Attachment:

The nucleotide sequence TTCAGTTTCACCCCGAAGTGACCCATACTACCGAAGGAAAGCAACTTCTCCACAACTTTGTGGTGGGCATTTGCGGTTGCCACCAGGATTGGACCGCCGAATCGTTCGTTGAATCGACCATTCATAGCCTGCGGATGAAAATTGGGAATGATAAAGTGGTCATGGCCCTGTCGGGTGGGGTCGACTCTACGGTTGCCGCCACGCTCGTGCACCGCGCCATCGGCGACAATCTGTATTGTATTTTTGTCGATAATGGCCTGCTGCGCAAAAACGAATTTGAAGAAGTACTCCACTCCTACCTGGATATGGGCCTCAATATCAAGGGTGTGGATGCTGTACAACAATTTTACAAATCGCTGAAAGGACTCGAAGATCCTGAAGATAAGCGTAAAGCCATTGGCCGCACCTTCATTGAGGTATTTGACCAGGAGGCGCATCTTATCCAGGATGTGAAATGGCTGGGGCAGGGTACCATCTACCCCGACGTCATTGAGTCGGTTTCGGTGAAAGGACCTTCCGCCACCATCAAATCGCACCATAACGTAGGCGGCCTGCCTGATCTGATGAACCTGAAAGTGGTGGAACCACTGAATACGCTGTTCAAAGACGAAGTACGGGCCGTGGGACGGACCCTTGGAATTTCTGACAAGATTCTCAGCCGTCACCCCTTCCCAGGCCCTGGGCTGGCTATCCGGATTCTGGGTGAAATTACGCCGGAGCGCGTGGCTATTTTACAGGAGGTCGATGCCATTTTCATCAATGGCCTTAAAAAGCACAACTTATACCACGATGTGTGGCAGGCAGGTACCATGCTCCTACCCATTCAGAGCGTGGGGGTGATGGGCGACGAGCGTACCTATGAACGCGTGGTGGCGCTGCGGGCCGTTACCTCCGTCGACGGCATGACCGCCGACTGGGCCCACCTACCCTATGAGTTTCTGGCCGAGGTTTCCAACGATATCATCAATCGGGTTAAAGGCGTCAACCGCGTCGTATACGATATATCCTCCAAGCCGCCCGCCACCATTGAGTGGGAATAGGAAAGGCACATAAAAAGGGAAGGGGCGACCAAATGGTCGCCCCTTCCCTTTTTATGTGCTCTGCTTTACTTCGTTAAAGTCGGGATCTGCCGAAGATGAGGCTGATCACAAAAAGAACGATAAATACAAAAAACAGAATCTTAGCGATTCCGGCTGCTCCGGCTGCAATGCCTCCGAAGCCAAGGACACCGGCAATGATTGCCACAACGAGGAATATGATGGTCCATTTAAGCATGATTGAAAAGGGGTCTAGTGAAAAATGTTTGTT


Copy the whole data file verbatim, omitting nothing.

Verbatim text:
The nucleotide sequence TTCAGTTTCACCCCGAAGTGACCCATACTACCGAAGGAAAGCAACTTCTCCACAACTTTGTGGTGGGCATTTGCGGTTGCCACCAGGATTGGACCGCCGAATCGTTCGTTGAATCGACCATTCATAGCCTGCGGATGAAAATTGGGAATGATAAAGTGGTCATGGCCCTGTCGGGTGGGGTCGACTCTACGGTTGCCGCCACGCTCGTGCACCGCGCCATCGGCGACAATCTGTATTGTATTTTTGTCGATAATGGCCTGCTGCGCAAAAACGAATTTGAAGAAGTACTCCACTCCTACCTGGATATGGGCCTCAATATCAAGGGTGTGGATGCTGTACAACAATTTTACAAATCGCTGAAAGGACTCGAAGATCCTGAAGATAAGCGTAAAGCCATTGGCCGCACCTTCATTGAGGTATTTGACCAGGAGGCGCATCTTATCCAGGATGTGAAATGGCTGGGGCAGGGTACCATCTACCCCGACGTCATTGAGTCGGTTTCGGTGAAAGGACCTTCCGCCACCATCAAATCGCACCATAACGTAGGCGGCCTGCCTGATCTGATGAACCTGAAAGTGGTGGAACCACTGAATACGCTGTTCAAAGACGAAGTACGGGCCGTGGGACGGACCCTTGGAATTTCTGACAAGATTCTCAGCCGTCACCCCTTCCCAGGCCCTGGGCTGGCTATCCGGATTCTGGGTGAAATTACGCCGGAGCGCGTGGCTATTTTACAGGAGGTCGATGCCATTTTCATCAATGGCCTTAAAAAGCACAACTTATACCACGATGTGTGGCAGGCAGGTACCATGCTCCTACCCATTCAGAGCGTGGGGGTGATGGGCGACGAGCGTACCTATGAACGCGTGGTGGCGCTGCGGGCCGTTACCTCCGTCGACGGCATGACCGCCGACTGGGCCCACCTACCCTATGAGTTTCTGGCCGAGGTTTCCAACGATATCATCAATCGGGTTAAAGGCGTCAACCGCGTCGTATACGATATATCCTCCAAGCCGCCCGCCACCATTGAGTGGGAATAGGAAAGGCACATAAAAAGGGAAGGGGCGACCAAATGGTCGCCCCTTCCCTTTTTATGTGCTCTGCTTTACTTCGTTAAAGTCGGGATCTGCCGAAGATGAGGCTGATCACAAAAAGAACGATAAATACAAAAAACAGAATCTTAGCGATTCCGGCTGCTCCGGCTGCAATGCCTCCGAAGCCAAGGACACCGGCAATGATTGCCACAACGAGGAATATGATGGTCCATTTAAGCATGATTGAAAAGGGGTCTAGTGAAAAATGTTTGTT